Monthly Archives: April 2018

“Internal Exile” by Diane G. Martin,

          “…we have no hope and yet
          we live in longing.”

                     Inferno, Dante

I’ve been pressed between the pages
of a heavy book, a keepsake
to be rediscovered one fine
day, yellow, brittle, print-stained—
a sentimental talisman.

I’m so close to every line;
indeed, they are on me engraved.
Exquisite shapes keep me awake,
though once lofty, once plain thoughts have
blurred, have rubbed their meanings away.

The lack of air is thick with them—
clouds of locusts on a rampage—
these words elbowing each other
These worlds of words, all alien.
I distrust them–black, banal worn.

Yet it’s not for nothing I’m named
Diana.  For now, I bide my
hours quietly, lie warily
between famed leaves and string my bow.
Somehow, I’ll fly to the dark wood.

Diane G. Martin, Russian literature specialist, Willamette University graduate, has published work in numerous literary journals including New London Writers, Vine Leaves Literary Review, Poetry Circle, Open: JAL, Pentimento, Twisted Vine Leaves, The Examined Life, Wordgathering, Dodging the Rain, Antiphon, Dark Ink, Gyroscope, Poor Yorick, Rhino, Conclave, Slipstream, and Stonecoast Review.

 

 

“Notes in the Night” by Judith Bader Jones

A summer breeze, sheer
as bedroom curtains, floats
through a screened window
and joins us in our double bed.

Evening slows the rhythm
of your beating heart when I rest
against your chest and nighttime music
becomes a cover for body pain and sorrow.

Livin’ in this murky world – the blues
dilutes our hurts while brush-stroke lyrics,
sung by survivors, saves souls as we fall
asleep holding onto each other.

Judith Bader Jones, a poet in Fairway, Kansas, has recent publications in  CHEST- The American College of Chest Physicians, Nostalgia and i-70 Review. She is an avid organic gardener and bird photographer.

 

“Sleeping in Bed Together” by John Grey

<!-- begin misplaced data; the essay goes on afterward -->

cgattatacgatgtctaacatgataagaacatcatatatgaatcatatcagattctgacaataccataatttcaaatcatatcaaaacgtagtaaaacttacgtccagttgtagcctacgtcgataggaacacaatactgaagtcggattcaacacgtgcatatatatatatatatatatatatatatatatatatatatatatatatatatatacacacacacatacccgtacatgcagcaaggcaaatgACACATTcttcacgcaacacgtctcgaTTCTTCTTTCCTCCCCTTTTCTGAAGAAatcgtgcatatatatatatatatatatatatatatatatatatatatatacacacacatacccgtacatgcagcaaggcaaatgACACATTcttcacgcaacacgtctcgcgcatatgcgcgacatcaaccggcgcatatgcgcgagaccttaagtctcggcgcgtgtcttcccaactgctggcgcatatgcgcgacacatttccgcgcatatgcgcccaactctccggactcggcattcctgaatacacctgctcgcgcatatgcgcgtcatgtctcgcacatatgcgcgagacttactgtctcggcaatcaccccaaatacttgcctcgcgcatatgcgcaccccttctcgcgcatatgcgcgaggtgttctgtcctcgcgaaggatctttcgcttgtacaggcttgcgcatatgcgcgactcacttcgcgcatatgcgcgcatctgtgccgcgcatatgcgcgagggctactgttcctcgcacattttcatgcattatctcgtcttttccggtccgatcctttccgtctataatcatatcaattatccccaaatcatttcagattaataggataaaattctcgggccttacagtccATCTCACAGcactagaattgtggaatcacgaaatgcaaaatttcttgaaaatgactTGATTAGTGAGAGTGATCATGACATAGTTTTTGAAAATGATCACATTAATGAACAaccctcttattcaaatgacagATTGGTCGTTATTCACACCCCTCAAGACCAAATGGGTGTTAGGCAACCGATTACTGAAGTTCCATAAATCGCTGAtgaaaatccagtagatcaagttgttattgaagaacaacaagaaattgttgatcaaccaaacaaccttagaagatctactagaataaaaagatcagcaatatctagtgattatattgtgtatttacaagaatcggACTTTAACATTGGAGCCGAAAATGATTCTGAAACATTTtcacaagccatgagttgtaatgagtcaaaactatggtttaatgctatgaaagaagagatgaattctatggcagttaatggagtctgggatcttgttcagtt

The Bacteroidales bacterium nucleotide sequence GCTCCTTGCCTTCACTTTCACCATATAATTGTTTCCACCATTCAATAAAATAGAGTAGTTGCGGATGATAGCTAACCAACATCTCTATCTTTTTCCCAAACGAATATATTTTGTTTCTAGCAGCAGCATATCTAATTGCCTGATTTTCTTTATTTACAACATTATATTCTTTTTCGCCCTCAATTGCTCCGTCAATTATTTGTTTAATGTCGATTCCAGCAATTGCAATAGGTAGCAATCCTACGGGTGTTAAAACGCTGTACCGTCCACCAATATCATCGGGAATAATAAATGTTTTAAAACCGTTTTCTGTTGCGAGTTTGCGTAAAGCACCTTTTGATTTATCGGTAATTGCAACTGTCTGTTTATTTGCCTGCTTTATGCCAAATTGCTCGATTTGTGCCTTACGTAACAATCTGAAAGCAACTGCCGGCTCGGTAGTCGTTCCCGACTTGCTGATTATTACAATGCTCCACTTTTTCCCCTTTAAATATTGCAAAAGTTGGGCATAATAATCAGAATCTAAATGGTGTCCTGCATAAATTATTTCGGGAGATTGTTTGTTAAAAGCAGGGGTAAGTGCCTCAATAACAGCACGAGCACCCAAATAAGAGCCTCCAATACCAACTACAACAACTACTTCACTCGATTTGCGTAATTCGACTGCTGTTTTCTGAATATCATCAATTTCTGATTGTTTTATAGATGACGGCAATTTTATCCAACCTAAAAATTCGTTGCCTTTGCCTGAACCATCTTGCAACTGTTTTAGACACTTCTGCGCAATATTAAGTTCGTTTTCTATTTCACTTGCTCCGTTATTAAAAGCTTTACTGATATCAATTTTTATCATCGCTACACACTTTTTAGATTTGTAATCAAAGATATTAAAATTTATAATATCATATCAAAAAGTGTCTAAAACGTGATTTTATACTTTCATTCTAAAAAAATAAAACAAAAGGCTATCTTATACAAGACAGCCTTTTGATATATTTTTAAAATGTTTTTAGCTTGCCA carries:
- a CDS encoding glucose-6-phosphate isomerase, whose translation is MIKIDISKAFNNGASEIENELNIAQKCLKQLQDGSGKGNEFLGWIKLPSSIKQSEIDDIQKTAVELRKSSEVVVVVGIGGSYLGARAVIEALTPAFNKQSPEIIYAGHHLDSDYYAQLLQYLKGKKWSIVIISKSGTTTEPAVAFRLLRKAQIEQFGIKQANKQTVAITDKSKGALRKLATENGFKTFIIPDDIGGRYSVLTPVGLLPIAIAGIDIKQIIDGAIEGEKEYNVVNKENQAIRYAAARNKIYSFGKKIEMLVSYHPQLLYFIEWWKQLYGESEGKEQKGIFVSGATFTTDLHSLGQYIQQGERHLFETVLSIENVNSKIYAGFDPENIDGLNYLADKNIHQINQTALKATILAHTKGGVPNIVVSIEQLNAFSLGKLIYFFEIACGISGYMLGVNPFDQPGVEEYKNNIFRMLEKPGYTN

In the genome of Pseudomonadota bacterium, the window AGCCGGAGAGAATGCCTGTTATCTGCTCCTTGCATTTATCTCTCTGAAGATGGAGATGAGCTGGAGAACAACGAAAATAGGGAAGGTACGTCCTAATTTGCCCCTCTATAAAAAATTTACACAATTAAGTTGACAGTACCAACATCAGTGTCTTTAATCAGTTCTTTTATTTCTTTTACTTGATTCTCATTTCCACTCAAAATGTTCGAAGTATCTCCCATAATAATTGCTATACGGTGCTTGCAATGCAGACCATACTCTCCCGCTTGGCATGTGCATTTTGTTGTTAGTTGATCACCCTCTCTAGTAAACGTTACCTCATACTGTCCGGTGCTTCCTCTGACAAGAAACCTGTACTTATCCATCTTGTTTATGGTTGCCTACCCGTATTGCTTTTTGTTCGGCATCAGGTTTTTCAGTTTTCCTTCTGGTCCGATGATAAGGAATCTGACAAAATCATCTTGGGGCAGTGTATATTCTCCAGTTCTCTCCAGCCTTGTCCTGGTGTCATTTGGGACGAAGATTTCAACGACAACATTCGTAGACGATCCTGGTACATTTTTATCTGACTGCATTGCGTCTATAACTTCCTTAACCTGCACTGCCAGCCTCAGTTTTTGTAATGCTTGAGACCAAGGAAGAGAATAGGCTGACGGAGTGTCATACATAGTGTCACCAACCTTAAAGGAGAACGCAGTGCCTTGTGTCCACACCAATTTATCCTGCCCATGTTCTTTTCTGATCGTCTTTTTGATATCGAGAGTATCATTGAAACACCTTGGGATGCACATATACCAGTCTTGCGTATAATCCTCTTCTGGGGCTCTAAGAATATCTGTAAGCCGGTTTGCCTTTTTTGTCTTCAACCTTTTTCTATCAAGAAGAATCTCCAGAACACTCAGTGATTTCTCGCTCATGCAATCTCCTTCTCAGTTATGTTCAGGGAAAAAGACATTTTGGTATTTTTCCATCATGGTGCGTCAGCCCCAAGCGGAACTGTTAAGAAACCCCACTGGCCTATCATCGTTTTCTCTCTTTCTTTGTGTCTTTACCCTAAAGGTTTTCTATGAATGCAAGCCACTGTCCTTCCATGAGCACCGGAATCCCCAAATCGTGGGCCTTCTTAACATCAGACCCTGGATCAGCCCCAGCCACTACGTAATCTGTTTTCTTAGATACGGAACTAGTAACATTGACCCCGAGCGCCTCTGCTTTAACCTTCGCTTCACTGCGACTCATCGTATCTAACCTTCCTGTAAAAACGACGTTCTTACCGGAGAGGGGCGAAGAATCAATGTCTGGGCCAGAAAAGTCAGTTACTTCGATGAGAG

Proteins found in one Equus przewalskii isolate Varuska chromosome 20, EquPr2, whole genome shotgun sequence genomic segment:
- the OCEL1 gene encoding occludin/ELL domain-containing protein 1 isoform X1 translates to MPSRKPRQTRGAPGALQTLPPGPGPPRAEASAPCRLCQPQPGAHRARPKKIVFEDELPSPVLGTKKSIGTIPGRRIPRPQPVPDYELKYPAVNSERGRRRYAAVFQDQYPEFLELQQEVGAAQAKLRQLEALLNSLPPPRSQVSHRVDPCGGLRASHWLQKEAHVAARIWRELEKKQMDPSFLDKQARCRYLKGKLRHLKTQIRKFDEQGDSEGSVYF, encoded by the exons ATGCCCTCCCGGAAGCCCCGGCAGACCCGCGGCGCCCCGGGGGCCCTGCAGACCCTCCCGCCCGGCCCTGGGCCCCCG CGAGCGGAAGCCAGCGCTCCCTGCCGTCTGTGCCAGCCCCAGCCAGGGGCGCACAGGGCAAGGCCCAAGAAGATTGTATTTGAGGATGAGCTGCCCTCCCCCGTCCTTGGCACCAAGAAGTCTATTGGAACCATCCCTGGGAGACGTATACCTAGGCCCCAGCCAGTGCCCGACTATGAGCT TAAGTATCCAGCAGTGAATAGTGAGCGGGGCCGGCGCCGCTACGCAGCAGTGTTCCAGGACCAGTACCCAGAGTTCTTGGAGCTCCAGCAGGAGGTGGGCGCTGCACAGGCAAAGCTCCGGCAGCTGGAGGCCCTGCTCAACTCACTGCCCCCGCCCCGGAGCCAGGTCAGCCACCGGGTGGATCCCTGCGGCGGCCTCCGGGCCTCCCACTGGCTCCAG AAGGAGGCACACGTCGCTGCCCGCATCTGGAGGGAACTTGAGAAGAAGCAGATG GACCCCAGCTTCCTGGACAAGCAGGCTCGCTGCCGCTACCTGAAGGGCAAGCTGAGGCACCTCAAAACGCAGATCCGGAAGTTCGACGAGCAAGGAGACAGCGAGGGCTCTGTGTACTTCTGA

You’re from a world where seasons never varied their routine
and construction workers waved from beams on high
and a revelation could be as simple
as a bucking trout pulled from a stream.

And now you’re with a woman, in a bed
her body barely a shiver away from yours,
suddenly aware of how little touch is needed to identify the other
while always imagining the worst that lies in store for you.

You got from hatching to imago
with the usual helpings of slime and ooze,
to where you’re heel to heel with the desired one,
and yet still can be startled by such close companionship.

You’re from a place where so little flesh went into the making of you.
And here being fully grown is not something you find comforting,
Yet from lack of light, a strange cadence emerges.
low-breathing, low-flying beings navigating their way through sleep.

John Grey is an Australian poet, US resident. Recently published in Examined Life Journal, Studio One and Columbia Review with work upcoming in Leading Edge, Poetry East and Midwest Quarterly.  

 

 

 

 

“as dandelions popped” by Nanette Rayman

Tonight, from a distance, I saw my real life
smiling and walking across the avenue with bells
on, a sound sweet—for her—like the birds chirping
at the last moment of Layla. And without a sound
the blue-green brush strokes of sad altostratus
clouds crosshatched the whole sky. A cassowary
lost its quillish feathers in New Guinea, feet left
to kick anyone in its path and a fortune-teller
heavy with turquoise in a long flowing skirt looked
at me for a long moment. On the other side
of the Atlantic,  the Isle of Hebrides took
on sun and people cried, weathered houses
tilting in the wind, and eyes hooded by hands
ready to caress wives and husbands as I sat
down floppily on an old bench as dandelions
popped, as pink pansies blossomed fuchsia,
resigned and overwhelmed as the human soul.